Please use this identifier to cite or link to this item: http://hdl.handle.net/2445/36426
Title: Overexpression of guanylate cyclase activating protein 2 in rod photoreceptors in vivo leads to morphological changes at the synaptic ribbon.
Author: López del Hoyo, Natalia
Fazioli, Lucrezia
López Begines, Santiago
Fernández Sánchez, Laura
Cuenca, Nicolás
Llorens i Baucells, Jordi
Villa, Pedro de la
Méndez Zunzunegui, Ana
Keywords: Calci
Enzims
Calcium
Enzymes
Issue Date: 13-Aug-2012
Publisher: Public Library of Science (PLoS)
Abstract: Guanylate cyclase activating proteins are EF-hand containing proteins that confer calcium sensitivity to retinal guanylate cyclase at the outer segment discs of photoreceptor cells. By making the rate of cGMP synthesis dependent on the free intracellular calcium levels set by illumination, GCAPs play a fundamental role in the recovery of the light response and light adaptation. The main isoforms GCAP1 and GCAP2 also localize to the synaptic terminal, where their function is not known. Based on the reported interaction of GCAP2 with Ribeye, the major component of synaptic ribbons, it was proposed that GCAP2 could mediate the synaptic ribbon dynamic changes that happen in response to light. We here present a thorough ultrastructural analysis of rod synaptic terminals in loss-of-function (GCAP1/GCAP2 double knockout) and gain-of-function (transgenic overexpression) mouse models of GCAP2. Rod synaptic ribbons in GCAPs−/− mice did not differ from wildtype ribbons when mice were raised in constant darkness, indicating that GCAPs are not required for ribbon early assembly or maturation. Transgenic overexpression of GCAP2 in rods led to a shortening of synaptic ribbons, and to a higher than normal percentage of club-shaped and spherical ribbon morphologies. Restoration of GCAP2 expression in the GCAPs−/− background (GCAP2 expression in the absence of endogenous GCAP1) had the striking result of shortening ribbon length to a much higher degree than overexpression of GCAP2 in the wildtype background, as well as reducing the thickness of the outer plexiform layer without affecting the number of rod photoreceptor cells. These results indicate that preservation of the GCAP1 to GCAP2 relative levels is relevant for maintaining the integrity of the synaptic terminal. Our demonstration of GCAP2 immunolocalization at synaptic ribbons at the ultrastructural level would support a role of GCAPs at mediating the effect of light on morphological remodeling changes of synaptic ribbons.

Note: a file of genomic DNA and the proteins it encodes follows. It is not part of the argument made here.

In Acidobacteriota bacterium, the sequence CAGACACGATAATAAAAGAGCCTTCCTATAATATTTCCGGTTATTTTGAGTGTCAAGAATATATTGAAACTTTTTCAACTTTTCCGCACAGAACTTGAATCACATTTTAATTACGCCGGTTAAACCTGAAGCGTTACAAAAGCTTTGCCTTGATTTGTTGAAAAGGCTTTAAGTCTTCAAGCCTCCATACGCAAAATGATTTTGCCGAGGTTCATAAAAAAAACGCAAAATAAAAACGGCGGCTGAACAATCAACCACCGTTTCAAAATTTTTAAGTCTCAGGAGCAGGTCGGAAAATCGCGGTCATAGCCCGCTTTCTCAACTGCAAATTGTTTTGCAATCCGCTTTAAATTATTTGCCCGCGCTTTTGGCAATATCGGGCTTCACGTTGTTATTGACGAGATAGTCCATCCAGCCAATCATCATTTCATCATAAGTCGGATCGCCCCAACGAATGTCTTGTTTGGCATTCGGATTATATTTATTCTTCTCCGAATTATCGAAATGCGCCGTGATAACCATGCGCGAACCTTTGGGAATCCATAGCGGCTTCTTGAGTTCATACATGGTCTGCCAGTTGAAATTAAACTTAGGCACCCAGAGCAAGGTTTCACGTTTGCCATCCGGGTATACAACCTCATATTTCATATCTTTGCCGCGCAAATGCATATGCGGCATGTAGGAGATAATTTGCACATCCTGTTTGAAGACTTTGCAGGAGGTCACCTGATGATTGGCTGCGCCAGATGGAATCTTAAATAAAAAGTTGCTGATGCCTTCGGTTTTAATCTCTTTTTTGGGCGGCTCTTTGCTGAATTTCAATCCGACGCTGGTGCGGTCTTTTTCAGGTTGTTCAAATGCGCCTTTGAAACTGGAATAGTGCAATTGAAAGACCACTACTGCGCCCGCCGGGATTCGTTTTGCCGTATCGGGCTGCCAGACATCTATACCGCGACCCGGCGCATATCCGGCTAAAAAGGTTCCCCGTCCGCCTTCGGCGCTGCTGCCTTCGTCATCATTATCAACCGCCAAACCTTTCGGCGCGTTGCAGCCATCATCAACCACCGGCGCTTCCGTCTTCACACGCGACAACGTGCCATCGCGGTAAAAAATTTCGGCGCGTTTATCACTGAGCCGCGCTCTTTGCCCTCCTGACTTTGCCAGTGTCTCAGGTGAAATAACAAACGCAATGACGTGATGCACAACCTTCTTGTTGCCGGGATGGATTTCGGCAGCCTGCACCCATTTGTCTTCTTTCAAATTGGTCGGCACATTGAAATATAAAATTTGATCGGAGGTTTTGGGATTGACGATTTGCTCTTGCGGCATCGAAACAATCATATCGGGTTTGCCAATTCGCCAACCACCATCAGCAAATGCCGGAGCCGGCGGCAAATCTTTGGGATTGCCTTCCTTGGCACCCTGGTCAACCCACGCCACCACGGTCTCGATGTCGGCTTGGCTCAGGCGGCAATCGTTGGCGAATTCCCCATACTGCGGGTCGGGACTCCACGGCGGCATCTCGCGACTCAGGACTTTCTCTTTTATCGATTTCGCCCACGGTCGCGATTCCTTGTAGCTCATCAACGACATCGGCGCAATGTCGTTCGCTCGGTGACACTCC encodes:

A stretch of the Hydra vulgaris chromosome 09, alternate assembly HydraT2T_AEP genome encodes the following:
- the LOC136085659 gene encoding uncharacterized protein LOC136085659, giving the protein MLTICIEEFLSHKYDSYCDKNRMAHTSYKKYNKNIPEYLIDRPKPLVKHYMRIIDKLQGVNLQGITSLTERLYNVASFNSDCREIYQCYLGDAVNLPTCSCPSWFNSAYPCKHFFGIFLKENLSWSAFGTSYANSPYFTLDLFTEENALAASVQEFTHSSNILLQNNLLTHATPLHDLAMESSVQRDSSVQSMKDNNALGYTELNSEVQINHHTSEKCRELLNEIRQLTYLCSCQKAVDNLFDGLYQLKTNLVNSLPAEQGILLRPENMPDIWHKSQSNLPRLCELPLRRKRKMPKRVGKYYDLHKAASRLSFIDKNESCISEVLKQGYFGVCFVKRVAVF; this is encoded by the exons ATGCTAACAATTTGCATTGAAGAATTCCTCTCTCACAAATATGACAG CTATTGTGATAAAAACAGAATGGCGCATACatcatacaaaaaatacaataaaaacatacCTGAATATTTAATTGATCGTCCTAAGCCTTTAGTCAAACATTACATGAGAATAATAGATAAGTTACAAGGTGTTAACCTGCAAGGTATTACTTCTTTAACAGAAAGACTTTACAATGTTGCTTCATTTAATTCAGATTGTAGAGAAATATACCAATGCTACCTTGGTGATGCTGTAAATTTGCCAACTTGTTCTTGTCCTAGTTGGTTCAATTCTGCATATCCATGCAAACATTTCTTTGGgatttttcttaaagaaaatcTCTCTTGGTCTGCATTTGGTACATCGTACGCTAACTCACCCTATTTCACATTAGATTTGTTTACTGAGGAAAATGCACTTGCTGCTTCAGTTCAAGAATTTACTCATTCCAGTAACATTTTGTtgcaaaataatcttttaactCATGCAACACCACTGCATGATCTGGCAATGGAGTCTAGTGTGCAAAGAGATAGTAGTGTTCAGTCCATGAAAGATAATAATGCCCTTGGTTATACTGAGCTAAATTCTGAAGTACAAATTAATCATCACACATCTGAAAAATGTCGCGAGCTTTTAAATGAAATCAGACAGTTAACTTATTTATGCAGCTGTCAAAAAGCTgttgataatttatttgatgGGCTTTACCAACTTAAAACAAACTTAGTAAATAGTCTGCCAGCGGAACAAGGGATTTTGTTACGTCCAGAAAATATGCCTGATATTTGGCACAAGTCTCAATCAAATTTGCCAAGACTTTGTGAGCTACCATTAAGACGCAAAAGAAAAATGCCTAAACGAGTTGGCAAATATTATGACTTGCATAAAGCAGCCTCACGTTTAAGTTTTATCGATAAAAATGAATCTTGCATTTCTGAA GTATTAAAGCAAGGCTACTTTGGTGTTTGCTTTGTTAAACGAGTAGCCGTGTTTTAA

Note: Reproducció del document publicat a: http://dx.doi.org/10.1371/journal.pone.0042994
It is part of: PLoS One, 2012, vol. 7, num. 8, p. 1-20
Related resource: http://dx.doi.org/10.1371/journal.pone.0042994
URI: http://hdl.handle.net/2445/36426
ISSN: 1932-6203
Appears in Collections:Articles publicats en revistes (Ciències Fisiològiques)

Files in This Item:
File Description SizeFormat 
617471.pdf10.58 MBAdobe PDFView/Open


This item is licensed under a Creative Commons License Creative Commons